- Very important: Take enough time!
- Make a plan in advance with your practitioner so that you both know what you are working on.
- The steps by which the dose is reduced should not be too big and should become smaller towards the end – we call this “hyperbolic” tapering.
- The duration of the tapering down is related, among other things, to the length of time that you used medication and the dose you used before tapering off.
- Each step involves decreasing a certain percentage (eg 20% in the beginning and 10% later) and using that dose until you have stabilized on it (eg one to two months.)
- This is how you prevent withdrawal symptoms or relapse.
- It is not easy (also for your doctor) to make a distinction between relapse and withdrawal symptoms – relapse needs a different adjustment than withdrawal symptoms.
- Therefore, make sure that withdrawal symptoms are prevented by very gradual tapering.
- You do this by gradually decreasing at a pace that suits you. You don’t know exactly what the pace is – and there is no way of knowing beforehand.
- This level of uncertainty should not be a problem if you work closely with your prescriber to closely monitor yourself during the tapering process. Good (self) monitoring must therefore be ensured.
Monitoring and adjustment
- During the process of tapering the meds, pay close attention to how you are doing. Unrest / anxiety / irritability or other similar symptoms means that the tapering goes too fast. In that case, consult with your prescriber to find the approach that best suits your situation: (i) Decrease the speed with which you taper your medication or (ii) stabilize temporarily at the current dose and then continue tapering down, but at a slower pace.
- If you stabilize (that is, you stay on the same dose for a while) the withdrawal symptoms will subside over time. Once the withdrawal symptoms have settled, you can continue to taper, but at a slower pace.
- It is clear that in order to taper successfully, there must a possibility to flexibly adjustment the process over time. To make this possible, it is important that your practitioner can prescribe the medication you need for this.
Using tapering strips
Since pharmaceutical companies have never bothered to make dosages that are sufficiently varied to allow for a gradual tapering, it has been very difficult or even impossible for patients and prescribers to taper psychiatric medications.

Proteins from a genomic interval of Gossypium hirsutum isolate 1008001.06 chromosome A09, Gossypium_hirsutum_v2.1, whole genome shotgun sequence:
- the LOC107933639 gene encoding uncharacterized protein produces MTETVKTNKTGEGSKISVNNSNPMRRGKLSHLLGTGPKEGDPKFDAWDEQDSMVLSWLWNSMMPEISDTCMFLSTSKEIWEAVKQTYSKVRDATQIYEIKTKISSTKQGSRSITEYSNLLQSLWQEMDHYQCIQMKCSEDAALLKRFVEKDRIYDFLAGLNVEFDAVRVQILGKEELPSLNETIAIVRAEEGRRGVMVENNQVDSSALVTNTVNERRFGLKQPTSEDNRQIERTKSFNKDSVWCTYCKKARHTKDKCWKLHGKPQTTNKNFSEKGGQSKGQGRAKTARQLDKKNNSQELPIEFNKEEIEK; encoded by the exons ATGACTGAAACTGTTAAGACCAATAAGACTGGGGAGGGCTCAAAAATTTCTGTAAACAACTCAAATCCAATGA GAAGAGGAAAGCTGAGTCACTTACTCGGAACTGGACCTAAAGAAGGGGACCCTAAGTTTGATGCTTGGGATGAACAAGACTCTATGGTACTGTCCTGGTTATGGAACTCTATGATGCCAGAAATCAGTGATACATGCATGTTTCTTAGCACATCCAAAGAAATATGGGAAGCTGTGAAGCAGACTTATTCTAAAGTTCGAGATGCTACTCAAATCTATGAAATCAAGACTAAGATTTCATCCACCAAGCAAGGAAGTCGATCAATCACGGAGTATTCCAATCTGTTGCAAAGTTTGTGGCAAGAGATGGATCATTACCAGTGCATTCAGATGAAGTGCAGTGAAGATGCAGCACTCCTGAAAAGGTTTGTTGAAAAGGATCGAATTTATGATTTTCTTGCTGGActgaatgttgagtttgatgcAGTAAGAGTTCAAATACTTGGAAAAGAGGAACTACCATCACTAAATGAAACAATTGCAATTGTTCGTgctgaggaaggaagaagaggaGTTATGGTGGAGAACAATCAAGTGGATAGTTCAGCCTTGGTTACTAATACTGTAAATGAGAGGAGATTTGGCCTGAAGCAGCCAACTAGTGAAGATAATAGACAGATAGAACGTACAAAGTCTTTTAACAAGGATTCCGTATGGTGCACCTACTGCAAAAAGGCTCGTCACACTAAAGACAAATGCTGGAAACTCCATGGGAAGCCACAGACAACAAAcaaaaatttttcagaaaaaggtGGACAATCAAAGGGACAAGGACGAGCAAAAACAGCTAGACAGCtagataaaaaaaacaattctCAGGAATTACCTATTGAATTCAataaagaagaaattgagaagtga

- However, flexible and personal tapering has now become possible with the advent of so-called tapering medication – tapering strips and stabilization strips. Practitioners can prescribe the tapering medication in consultation with you and adjust it very flexibly during the process of tapering if necessary.
- At the request of patients, tapering medication is made and provided by the Regenboog Pharmacy in Bavel, the Netherlands. There are currently no comparable alternatives. For information about tapering strips see: www.taperingstrip.org
- The tapering medication comes with a self-monitoring form that you must complete once a day. That is not difficult and does not take much time. Doing so will help both you and your practitioner see how the tapering medication works for you.
- As long as things are going well, you can simply continue to taper the meds.
- As soon as you notice that you are getting new symptoms or that existing symptoms are worsening, contact your practitioner to discuss whether and how the tapering should be adjusted.
By doing that well, you ensure that tapering continues to run as smoothly as possible for you.
Alternatives to medication
- There are alternative therapies for medication: voice hearer groups, recovery groups at a recovery academy, running therapy, meditation, body-oriented work, psychotherapy.
Prof. dr. Jim van Os, Chair Division Neuroscience, Utrecht University Medical Centre. He is also Visiting Professor of Psychiatric Epidemiology at the Institute of Psychiatry in London. Jim works at the interface of ‘hard’ brain science, health services research, art and subjective experiences of people with ‘lived experience’ in mental healthcare.
Jim has been appearing on the Thomson-Reuter Web of Science list of ‘most influential scientific minds of our time’ since 2014. In 2014 he published his book ‘Beyond DSM-5‘, and in 2016 the book ‘Good Mental Health Care’.